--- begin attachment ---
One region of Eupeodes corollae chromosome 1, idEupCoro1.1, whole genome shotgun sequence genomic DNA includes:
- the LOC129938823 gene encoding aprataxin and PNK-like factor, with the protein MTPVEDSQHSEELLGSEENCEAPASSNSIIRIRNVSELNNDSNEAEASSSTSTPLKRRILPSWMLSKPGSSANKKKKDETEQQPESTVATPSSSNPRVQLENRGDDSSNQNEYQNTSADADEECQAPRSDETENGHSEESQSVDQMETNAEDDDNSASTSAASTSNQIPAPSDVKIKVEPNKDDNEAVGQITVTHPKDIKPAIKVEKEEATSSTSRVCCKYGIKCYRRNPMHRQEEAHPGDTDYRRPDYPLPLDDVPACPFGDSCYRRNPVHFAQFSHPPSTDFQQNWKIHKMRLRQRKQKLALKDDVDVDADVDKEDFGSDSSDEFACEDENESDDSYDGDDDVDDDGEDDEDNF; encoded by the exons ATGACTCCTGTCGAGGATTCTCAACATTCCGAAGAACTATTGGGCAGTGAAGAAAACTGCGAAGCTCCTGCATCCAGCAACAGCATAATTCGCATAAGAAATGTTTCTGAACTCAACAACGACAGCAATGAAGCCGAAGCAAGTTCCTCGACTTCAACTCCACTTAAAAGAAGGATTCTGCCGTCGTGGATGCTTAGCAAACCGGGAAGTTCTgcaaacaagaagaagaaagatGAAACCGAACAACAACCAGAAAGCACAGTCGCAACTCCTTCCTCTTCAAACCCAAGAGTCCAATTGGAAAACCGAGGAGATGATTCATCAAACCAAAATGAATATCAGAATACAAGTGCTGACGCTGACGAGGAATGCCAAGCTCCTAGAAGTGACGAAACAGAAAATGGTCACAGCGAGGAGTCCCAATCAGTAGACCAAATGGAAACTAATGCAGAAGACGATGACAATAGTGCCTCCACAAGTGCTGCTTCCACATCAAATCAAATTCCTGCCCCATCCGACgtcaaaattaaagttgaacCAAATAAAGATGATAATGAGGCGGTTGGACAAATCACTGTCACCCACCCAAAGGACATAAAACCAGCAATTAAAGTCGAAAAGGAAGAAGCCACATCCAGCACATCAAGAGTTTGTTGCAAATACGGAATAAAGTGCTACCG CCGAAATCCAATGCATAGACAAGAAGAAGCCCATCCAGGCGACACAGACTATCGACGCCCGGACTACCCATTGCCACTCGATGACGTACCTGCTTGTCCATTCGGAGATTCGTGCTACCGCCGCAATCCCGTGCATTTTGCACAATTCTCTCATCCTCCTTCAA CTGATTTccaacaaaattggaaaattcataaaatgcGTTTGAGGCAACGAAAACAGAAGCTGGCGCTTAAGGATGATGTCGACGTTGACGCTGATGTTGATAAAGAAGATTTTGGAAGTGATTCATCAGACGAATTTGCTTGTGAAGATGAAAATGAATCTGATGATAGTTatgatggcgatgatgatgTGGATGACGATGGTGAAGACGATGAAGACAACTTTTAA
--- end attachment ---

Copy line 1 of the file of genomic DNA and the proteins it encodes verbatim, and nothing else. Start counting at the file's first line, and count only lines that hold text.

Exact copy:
One region of Eupeodes corollae chromosome 1, idEupCoro1.1, whole genome shotgun sequence genomic DNA includes: